Bangladesh has summoned the Myanmar ambassador in Dhaka to protest against the planting of landmines along the border between the two countries.
It comes amid growing tensions over the huge influx of Rohingya Muslims fleeing violence in Myanmar.
A senior official in Bangladesh said they believed Myanmar government forces were planting the landmines to stop the Rohingya returning to their villages.
But a Myanmar military source said no landmines had been planted recently.
The BBC's Sanjoy Majumder, who is on the Bangladeshi side of the border, said there had been at least three injuries caused by landmines this week.
When asked whether Bangladesh had lodged a complaint about the mines, Foreign Secretary Shahidul Haque said "yes" but did not elaborate further.
The UN has said the number of Rohingya refugees crossing from Myanmar into Bangladesh has surged since 25 August.
It says more than 146,000 Rohingya have fled violence in Myanmar's Rakhine state, in the northwest of the country.
The conflict was triggered by an attack by Rohingya militants on police posts.
Following the attack there was an outbreak of violence which has sent waves of refugees fleeing the country, also called Burma.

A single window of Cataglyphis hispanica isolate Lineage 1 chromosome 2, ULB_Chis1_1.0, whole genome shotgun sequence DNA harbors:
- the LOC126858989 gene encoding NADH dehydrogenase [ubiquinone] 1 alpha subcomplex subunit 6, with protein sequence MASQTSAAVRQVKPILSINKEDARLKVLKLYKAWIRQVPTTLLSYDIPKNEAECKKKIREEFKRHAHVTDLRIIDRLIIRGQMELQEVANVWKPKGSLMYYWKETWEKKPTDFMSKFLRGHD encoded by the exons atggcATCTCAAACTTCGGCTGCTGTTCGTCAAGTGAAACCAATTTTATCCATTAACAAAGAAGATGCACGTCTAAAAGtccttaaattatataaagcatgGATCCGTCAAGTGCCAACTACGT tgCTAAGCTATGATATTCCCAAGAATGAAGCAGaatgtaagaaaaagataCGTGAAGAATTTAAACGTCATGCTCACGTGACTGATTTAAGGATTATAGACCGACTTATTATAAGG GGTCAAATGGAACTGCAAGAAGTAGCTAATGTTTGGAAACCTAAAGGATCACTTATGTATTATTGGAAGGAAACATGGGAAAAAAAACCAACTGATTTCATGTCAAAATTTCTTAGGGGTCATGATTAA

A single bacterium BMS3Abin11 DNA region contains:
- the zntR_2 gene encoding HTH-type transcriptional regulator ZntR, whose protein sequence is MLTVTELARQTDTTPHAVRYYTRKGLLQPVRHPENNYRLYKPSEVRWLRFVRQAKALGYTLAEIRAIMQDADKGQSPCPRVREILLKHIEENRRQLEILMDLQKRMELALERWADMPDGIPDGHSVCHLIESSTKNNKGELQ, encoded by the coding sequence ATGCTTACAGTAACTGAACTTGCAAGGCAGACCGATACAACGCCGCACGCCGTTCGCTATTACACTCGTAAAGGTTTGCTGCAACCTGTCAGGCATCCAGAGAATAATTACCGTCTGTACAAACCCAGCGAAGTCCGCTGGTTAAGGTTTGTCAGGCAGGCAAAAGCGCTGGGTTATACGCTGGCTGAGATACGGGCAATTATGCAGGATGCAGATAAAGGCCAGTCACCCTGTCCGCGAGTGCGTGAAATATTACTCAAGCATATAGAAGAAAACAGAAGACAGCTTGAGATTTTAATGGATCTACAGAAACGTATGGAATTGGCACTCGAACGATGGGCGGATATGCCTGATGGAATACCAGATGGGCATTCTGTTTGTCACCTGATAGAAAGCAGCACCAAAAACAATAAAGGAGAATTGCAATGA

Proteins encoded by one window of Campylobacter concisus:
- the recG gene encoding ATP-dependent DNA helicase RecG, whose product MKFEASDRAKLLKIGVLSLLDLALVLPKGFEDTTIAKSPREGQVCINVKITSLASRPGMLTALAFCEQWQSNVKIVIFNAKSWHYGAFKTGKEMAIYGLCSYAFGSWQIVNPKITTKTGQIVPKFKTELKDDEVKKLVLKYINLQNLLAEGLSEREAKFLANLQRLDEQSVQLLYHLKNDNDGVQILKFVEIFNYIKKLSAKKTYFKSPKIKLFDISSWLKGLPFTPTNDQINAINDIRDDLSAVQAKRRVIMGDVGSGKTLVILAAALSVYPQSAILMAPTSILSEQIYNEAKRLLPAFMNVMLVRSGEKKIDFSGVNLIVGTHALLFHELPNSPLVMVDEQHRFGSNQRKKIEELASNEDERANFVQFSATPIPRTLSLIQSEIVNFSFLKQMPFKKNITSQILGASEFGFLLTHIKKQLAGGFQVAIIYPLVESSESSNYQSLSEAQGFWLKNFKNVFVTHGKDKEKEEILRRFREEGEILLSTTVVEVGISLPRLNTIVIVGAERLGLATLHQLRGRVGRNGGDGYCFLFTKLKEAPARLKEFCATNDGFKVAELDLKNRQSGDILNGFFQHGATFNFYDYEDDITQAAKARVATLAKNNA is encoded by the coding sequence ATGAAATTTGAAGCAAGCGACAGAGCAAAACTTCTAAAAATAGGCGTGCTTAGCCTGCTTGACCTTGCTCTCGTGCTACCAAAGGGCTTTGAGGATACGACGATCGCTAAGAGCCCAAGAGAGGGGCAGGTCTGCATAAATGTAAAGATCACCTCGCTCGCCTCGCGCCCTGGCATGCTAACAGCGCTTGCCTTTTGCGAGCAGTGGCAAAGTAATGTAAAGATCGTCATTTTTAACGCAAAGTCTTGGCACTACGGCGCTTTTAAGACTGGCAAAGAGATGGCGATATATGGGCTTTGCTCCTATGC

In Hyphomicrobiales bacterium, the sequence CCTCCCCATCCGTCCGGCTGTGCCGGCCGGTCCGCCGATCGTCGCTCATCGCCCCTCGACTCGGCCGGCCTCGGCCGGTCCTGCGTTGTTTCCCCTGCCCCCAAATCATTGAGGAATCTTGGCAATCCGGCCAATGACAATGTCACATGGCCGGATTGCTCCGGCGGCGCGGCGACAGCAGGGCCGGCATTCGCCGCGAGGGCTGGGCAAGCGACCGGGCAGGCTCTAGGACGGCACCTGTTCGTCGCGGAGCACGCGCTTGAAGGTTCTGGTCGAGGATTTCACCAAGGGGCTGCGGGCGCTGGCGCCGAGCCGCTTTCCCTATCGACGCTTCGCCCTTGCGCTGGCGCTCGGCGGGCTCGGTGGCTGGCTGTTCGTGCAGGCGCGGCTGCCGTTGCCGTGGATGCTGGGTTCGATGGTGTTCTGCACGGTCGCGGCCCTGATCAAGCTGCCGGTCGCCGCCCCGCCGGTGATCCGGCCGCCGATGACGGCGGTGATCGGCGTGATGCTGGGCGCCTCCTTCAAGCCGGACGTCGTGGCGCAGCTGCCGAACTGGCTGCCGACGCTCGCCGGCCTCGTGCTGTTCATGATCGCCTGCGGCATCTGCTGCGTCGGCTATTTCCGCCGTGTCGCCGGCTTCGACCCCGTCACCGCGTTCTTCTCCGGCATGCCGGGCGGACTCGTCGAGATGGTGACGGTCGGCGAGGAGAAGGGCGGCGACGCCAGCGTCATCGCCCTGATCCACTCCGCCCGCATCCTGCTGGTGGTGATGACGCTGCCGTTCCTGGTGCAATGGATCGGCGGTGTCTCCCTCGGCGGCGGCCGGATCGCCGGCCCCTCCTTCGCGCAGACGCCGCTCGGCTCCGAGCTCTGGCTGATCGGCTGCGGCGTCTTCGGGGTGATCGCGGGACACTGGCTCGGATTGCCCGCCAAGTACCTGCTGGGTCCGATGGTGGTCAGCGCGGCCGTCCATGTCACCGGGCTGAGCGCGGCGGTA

Two Bangladeshi government sources told Reuters news agency they believe Myanmar has been laying fresh landmines along the border, despite the flood of refugees trying to cross to safety.
The area was mined in the 1990s, during military rule, to prevent trespassing.
On Monday, a spokesman for Mymanmar's de facto leader, Aung San Suu Kyi, questioned who exactly had placed the explosives.
"Who can surely say those mines were not laid by the terrorists?" Zaw Htay asked Reuters.
Ms Suu Kyi claimed that the crisis is being distorted by a "huge iceberg of misinformation" and said tensions were being fanned by fake news promoting the interests of terrorists.
She made the comments in a phone call with Turkish President Recep Tayyip Erdogan, her office said.
On Wednesday, President Erdogan said Turkey would provide 10,000 tonnes of aid to help Rohingya Muslims who have fled the violence in Myanmar.
He said the Turkish aid agency, TIKA, was already delivering this aid to camps for the displaced.
There have also been outpourings of support in Indonesia, but some of Myanmar's neighbours - including Bangladesh - have come under criticism for not doing more to deal with the crisis.
Bangladesh has previously refused to recognise the Rohingya as refugees, with Amnesty International accusing the country of sending people back to Myanmar to face an uncertain future.
Earlier this year, the government in Dhaka suggested relocating all Rohingya refugees to a low-lying island vulnerable to flooding and without roads in the Bay of Bengal.